Otatara Investments Ltd v Invercargill City Council

JurisdictionNew Zealand
CourtEnvironment Court
JudgeJ E Borthwick,D H Menzies,M P Oliver
Judgment Date17 February 2010
Neutral Citation[2010] NZEnvC 38
Date17 February 2010
Docket Number(ENV-2008-CHC-233)

Decision No. [2010] NZEnvC 38



Environment Judge J E Borthwick

Environment Commissioner D H Menzies

Environment Commissioner M P Oliver


In the Matter of the Resource Management Act 1991

In the Matter of an appeal under section 120 of the Act

Otatara Investments Limited
Invercargill City Council


R Evans

Section 274 party


R Chapman for the appellant

R Ibbotson and M Morris for Invercargill City Council

R Evans (in person)

  • A. The appeal is declined.

  • B. Any application for costs is to be lodged and served by 9 March 2010. Replies to the application for costs must be lodged and served by 19 March 2010.


This is an appeal against a decision by the Invercargill City Council decision declining an application by Otatara Investments Limited ( OIL) for consent to establish and operate several commercial activities and a child care centre at 2 Marama Avenue, Otatara, Southland.


The unusual feature of this application is that at the Council's hearing the commercial activities were either not known or subject to change and building plans were — likewise conceptual — able to be modified after consent was granted. These features would not normally attract comment where the underlying zoning for the property was generally enabling commercial development; but that is not the case in respect of this property. It is within a country area and the resource consent application' was for a non-complying activity.


The key issues on appeal are the scale, character and intensity of the development in the context of the Otatara sub-area (Otatara).

The application

Mr Gavin Gilder, a surveyor engaged on behalf of OIL, described (and refined) the application in his three briefs of evidence. The land use application is to erect a building in which a café, delicatessen and office, early childhood centre and a restaurant would operate 1. The building is configured in a U-shape and connected by verandahs. Subject to market demand, the building would be constructed in three stages. It is proposed that the consent would lapse in ten years if not given effect to.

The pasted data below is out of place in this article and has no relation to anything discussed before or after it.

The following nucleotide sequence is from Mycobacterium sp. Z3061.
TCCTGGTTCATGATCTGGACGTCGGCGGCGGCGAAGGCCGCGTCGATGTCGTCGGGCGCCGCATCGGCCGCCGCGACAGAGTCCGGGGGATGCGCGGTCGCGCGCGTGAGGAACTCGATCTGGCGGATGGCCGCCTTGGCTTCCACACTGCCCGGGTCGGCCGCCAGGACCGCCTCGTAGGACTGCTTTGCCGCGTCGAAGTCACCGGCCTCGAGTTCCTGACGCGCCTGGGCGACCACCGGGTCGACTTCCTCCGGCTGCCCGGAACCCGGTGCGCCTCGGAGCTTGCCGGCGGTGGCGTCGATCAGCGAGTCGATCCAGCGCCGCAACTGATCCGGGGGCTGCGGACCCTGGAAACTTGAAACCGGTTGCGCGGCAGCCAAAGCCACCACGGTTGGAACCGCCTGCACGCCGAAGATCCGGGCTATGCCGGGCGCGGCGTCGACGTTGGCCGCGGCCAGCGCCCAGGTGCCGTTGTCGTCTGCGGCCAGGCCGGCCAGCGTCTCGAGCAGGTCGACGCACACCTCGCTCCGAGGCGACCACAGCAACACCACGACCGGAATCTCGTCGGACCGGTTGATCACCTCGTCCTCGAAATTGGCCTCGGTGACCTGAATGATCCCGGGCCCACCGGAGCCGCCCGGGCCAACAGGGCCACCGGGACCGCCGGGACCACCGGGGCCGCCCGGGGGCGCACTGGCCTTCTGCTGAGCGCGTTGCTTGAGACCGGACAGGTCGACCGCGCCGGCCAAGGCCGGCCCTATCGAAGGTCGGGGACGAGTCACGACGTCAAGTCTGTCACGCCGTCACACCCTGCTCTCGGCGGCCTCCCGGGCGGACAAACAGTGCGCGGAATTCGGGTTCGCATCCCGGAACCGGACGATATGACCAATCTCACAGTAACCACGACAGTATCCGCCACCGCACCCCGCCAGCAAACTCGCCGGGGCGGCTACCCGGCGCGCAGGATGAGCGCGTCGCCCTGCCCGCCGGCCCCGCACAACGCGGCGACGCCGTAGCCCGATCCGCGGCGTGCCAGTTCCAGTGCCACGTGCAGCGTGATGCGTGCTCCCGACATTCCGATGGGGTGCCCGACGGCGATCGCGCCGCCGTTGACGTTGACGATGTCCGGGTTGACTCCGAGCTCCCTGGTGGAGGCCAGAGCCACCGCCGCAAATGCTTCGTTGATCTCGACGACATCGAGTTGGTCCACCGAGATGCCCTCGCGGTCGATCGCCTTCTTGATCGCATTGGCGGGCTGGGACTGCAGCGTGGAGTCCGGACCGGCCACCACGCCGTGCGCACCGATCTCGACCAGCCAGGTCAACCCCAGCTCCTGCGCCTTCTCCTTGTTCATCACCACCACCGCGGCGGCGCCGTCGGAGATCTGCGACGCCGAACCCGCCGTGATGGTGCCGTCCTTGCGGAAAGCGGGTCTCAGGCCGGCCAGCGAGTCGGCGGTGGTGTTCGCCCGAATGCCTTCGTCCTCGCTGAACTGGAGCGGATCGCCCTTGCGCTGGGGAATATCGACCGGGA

The applicant described the development as three buildings. However, when completed the development would function as one building and look like one building and it is on that basis we assessed its effects.


Stage 1 of the three stage development involves the construction of the eastern wing of the building for a licensed restaurant. The floor area of the restaurant is 150 m 2 with an additional 24 m 3 outdoor dining area 2. The restaurant would cater for a total of 80 persons seated both indoors and outdoors. The restaurant would operate between 11 am to 1 am Monday to Sunday, including public holidays 3. There would be no use of the outdoor seating area in the evenings between the hours of 10 pm and 7 am. The restaurant would employ a maximum of twelve staff 4. Of the 54 carparkirig spaces to be provided on the property, 26 of those are associated with the restaurant 5.


Stage 2 would involve the construction of the western wing of the. development which would house an early childhood centre. The centre would cater for a maximum of 40 children 6 between the ages of 0 and 6 years. Its 239 m 2 floor area would provide an indoor play area, kitchen and toilet facilities. An outdoor play area would be located to the west and north of the building 7. The hours of operation for the early childhood centre 8 would be between 7.30 am and 6 pm Monday — Friday, excluding public holidays. Cleaning may occur outside of these hours. The centre would employ up to 12 staff 9. Of the 54 carparks provided on-site nine of those are in association with the centre.


Stage 3 of the proposal has been narrowed by the applicant. The proposal is now to construct a two-storey part centred between the eastern and western wings of the building. The total floor area of the building is 290 m 2 (being 145 m 2 on each floor) 10. A cafe and delicatessen would occupy the ground floor area. The first floor would be used as an

office. Mr Myles Green, a director and shareholder of OIL, intends to use the office for OIL business and the activities of other related companies.

The hours of operation for the cafe and delicatessen would be between 7 am and 9 pm Monday — Sunday including public holidays 11. The hours of operation of the first floor office would be 8 am to 5 pm Monday — Friday (excluding public holidays) 12. At least eight people would be employed in this central part of the building. The cafe requires eleven carparks, the delicatessen two carparks and the office three carparks 13, all of which are provided for within the 54 proposed carpark spaces.